By Al Sattler, Group Vice Chair
Photo of Dominguez Channel by L.A. Sanitation
In early October, residents of Carson started smelling a stink, the “rotten egg” smell of hydrogen sulfide. The stink was intermittently detectable in much of the South Bay, but it was unbearable in Carson. The South Coast Air Quality Management District (SCAQMD), which was called to investigate, put a large number of inspectors into the area looking for likely industrial sources of hydrogen sulfide, with refineries being the usual suspects. No industrial culprits were found. Eventually it was decided that it was coming from biological activity in the Dominguez Channel, which is effectively a huge storm drain that receives runoff water from as far north as the 105 Freeway, draining several South Bay cities, including Hawthorne, Gardena, and Carson, and carries it to LA Harbor. There is always water in it, rising and falling with the tides. With the drought, however, there has been no flow through it, so it is essentially a stagnant body of water.
When certain bacteria grow without oxygen, they can naturally produce hydrogen sulfide. L.A. County pumped oxygen into the bottom of the channel, and the odor eventually faded away. But it took weeks!
In the meantime, residents of Carson were suffering. Despite claims that there should be no long-term health effects from this concentration of hydrogen sulfide, people were having headaches, breathing discomfort, nausea, and even vomiting. People were advised not to exercise at night when it was worst.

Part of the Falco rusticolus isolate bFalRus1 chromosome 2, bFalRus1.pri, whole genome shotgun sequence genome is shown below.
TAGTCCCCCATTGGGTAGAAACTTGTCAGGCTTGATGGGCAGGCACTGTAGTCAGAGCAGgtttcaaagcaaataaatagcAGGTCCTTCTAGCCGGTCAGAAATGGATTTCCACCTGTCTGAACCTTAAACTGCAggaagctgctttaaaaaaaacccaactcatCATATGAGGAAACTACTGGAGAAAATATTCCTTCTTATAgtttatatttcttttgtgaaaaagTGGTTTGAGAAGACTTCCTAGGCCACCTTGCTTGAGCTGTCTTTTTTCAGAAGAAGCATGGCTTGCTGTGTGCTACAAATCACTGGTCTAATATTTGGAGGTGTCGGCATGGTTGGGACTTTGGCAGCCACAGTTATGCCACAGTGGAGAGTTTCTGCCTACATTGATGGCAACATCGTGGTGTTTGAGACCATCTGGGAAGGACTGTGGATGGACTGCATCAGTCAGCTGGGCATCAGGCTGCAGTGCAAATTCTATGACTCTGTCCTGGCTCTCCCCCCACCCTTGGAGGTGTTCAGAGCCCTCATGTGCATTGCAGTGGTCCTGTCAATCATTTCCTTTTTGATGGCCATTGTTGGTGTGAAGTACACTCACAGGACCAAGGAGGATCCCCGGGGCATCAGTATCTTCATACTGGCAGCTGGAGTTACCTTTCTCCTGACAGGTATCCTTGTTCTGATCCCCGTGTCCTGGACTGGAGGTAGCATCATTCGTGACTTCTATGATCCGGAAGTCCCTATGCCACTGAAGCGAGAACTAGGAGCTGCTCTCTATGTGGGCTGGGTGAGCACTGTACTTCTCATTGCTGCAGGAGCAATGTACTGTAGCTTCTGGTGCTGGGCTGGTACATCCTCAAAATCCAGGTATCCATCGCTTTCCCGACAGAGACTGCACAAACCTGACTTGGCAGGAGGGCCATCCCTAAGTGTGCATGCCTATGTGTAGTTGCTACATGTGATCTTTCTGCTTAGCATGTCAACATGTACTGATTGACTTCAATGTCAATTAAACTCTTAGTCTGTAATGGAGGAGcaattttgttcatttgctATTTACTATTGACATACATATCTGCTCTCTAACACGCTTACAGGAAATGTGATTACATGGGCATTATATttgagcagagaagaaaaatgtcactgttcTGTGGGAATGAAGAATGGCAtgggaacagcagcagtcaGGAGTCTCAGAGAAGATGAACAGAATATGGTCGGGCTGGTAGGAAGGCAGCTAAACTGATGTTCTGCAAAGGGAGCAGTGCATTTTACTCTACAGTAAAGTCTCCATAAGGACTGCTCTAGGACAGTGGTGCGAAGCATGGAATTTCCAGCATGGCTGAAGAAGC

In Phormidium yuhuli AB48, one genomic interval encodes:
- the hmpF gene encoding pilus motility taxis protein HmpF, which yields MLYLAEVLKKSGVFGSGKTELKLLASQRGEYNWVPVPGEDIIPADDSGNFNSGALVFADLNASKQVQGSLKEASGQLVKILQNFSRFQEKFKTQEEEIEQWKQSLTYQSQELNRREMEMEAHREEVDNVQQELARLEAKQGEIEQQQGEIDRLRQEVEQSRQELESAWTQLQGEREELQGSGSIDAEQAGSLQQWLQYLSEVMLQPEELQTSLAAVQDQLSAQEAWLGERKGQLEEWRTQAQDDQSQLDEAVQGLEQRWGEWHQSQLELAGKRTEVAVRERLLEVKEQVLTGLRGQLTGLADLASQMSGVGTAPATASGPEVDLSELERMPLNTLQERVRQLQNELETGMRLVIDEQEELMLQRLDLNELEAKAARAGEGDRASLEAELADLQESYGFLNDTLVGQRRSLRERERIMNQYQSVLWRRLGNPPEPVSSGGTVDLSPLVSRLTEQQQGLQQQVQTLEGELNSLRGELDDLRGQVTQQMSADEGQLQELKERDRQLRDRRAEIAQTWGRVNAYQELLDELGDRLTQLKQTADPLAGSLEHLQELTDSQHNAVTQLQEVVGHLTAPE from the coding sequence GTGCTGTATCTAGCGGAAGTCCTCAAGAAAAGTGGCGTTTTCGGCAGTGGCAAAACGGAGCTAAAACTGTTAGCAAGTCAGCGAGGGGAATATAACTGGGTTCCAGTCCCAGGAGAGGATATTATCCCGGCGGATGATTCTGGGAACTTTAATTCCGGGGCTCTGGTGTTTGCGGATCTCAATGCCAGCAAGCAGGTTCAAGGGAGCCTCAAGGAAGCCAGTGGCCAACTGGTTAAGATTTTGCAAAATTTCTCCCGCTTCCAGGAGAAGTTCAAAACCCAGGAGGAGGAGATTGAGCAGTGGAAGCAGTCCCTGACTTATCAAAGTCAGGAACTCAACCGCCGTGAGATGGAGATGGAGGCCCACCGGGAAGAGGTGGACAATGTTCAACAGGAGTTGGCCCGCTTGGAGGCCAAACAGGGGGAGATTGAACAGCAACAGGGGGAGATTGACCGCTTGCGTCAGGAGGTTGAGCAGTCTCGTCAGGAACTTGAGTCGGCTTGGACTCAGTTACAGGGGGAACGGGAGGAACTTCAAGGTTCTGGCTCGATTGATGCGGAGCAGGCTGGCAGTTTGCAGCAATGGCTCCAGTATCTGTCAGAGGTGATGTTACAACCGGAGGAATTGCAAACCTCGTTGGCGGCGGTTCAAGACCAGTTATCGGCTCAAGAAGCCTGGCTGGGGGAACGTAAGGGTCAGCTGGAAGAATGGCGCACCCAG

You can smell hydrogen sulfide when there are 0.5 parts per billion (ppb) in the air, a much lower concentration than the Cal-OSHA occupational safety limit of 10,000 ppb. At two community air monitoring stations in Carson, concentrations almost 1000 ppb were measured. The SCAQMD measured up to 7000 ppb immediately next to the Dominguez Channel.
Los Angeles County paid for 27,000 air purifiers for residents, and reimbursed over 3,000 people for their stay in hotels to escape from the smell.
The deadline to submit receipts and documentation for reimbursement has been extended to Friday, Dec. 31, 2021, at 11:59 p.m. https://lacounty.gov/emergency/dominguez-channel/
There has probably never before been a massive stink from the Dominguez Channel like this. Something must have activated the bacteria in the stagnant bottom of the channel, perhaps by feeding them more nutrients. Acidifying the water, which would drive more hydrogen sulfide out, is another possibility. The most obvious culprit is the company that had a massive warehouse fire on September 30, with runoff water from fighting the fire presumably flowing into storm drains and thence into the Dominguez Channel. The only publicly stated chemical rinsed down was ethanol perhaps from hand sanitizer. However, there were undoubtedly other chemicals.
On December 3, the AQMD issued notices of violation to Virgin Scent, dba Art Naturals and Day to Day Imports, Inc., Liberty Properties, Prologis, and LA County.
Information on air monitoring by the AQMD is at https://www.aqmd.gov/home/news-events/community-investigations/dominguez-channel.
Community air monitor informaton: https://xappprod.aqmd.gov/Rule1180CommunityAirMonitoring/
(More about that in the Mar/Apr issue.)
LA County: https://lacounty.gov/emergency/dominguez-channel/